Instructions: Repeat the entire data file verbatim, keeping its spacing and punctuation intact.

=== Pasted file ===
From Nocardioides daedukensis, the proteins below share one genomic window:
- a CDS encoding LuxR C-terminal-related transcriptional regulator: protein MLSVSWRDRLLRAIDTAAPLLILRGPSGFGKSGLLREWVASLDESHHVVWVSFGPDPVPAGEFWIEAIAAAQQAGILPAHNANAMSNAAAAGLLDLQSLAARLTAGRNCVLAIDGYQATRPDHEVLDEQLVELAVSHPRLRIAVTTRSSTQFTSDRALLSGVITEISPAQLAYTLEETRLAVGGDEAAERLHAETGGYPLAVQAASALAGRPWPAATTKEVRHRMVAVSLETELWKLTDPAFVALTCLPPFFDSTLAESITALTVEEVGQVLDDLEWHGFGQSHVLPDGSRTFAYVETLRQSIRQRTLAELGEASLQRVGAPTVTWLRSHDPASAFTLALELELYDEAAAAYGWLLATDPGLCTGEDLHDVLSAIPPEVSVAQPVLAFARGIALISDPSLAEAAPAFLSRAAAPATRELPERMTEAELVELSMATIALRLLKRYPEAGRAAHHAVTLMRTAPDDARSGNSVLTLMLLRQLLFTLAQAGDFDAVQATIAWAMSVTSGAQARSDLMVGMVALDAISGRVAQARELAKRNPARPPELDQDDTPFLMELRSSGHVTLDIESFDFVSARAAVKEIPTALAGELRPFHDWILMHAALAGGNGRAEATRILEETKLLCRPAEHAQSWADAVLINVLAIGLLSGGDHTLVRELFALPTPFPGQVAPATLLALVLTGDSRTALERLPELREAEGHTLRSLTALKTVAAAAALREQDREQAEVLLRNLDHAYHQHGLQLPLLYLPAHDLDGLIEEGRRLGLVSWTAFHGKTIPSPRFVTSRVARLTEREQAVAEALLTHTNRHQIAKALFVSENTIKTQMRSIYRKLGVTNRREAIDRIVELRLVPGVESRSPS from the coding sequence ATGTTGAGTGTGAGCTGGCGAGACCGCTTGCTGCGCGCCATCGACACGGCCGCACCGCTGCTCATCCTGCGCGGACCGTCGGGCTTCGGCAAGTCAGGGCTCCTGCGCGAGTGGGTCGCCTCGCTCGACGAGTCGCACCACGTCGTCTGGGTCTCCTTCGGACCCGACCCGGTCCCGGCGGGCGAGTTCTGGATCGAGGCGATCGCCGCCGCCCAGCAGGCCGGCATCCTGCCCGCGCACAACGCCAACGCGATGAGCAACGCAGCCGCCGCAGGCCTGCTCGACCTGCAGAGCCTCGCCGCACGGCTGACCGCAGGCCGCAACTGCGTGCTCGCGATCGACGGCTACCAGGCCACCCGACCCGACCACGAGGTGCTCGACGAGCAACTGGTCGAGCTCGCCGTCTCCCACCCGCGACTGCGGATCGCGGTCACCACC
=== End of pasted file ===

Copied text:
From Nocardioides daedukensis, the proteins below share one genomic window:
- a CDS encoding LuxR C-terminal-related transcriptional regulator: protein MLSVSWRDRLLRAIDTAAPLLILRGPSGFGKSGLLREWVASLDESHHVVWVSFGPDPVPAGEFWIEAIAAAQQAGILPAHNANAMSNAAAAGLLDLQSLAARLTAGRNCVLAIDGYQATRPDHEVLDEQLVELAVSHPRLRIAVTTRSSTQFTSDRALLSGVITEISPAQLAYTLEETRLAVGGDEAAERLHAETGGYPLAVQAASALAGRPWPAATTKEVRHRMVAVSLETELWKLTDPAFVALTCLPPFFDSTLAESITALTVEEVGQVLDDLEWHGFGQSHVLPDGSRTFAYVETLRQSIRQRTLAELGEASLQRVGAPTVTWLRSHDPASAFTLALELELYDEAAAAYGWLLATDPGLCTGEDLHDVLSAIPPEVSVAQPVLAFARGIALISDPSLAEAAPAFLSRAAAPATRELPERMTEAELVELSMATIALRLLKRYPEAGRAAHHAVTLMRTAPDDARSGNSVLTLMLLRQLLFTLAQAGDFDAVQATIAWAMSVTSGAQARSDLMVGMVALDAISGRVAQARELAKRNPARPPELDQDDTPFLMELRSSGHVTLDIESFDFVSARAAVKEIPTALAGELRPFHDWILMHAALAGGNGRAEATRILEETKLLCRPAEHAQSWADAVLINVLAIGLLSGGDHTLVRELFALPTPFPGQVAPATLLALVLTGDSRTALERLPELREAEGHTLRSLTALKTVAAAAALREQDREQAEVLLRNLDHAYHQHGLQLPLLYLPAHDLDGLIEEGRRLGLVSWTAFHGKTIPSPRFVTSRVARLTEREQAVAEALLTHTNRHQIAKALFVSENTIKTQMRSIYRKLGVTNRREAIDRIVELRLVPGVESRSPS from the coding sequence ATGTTGAGTGTGAGCTGGCGAGACCGCTTGCTGCGCGCCATCGACACGGCCGCACCGCTGCTCATCCTGCGCGGACCGTCGGGCTTCGGCAAGTCAGGGCTCCTGCGCGAGTGGGTCGCCTCGCTCGACGAGTCGCACCACGTCGTCTGGGTCTCCTTCGGACCCGACCCGGTCCCGGCGGGCGAGTTCTGGATCGAGGCGATCGCCGCCGCCCAGCAGGCCGGCATCCTGCCCGCGCACAACGCCAACGCGATGAGCAACGCAGCCGCCGCAGGCCTGCTCGACCTGCAGAGCCTCGCCGCACGGCTGACCGCAGGCCGCAACTGCGTGCTCGCGATCGACGGCTACCAGGCCACCCGACCCGACCACGAGGTGCTCGACGAGCAACTGGTCGAGCTCGCCGTCTCCCACCCGCGACTGCGGATCGCGGTCACCACC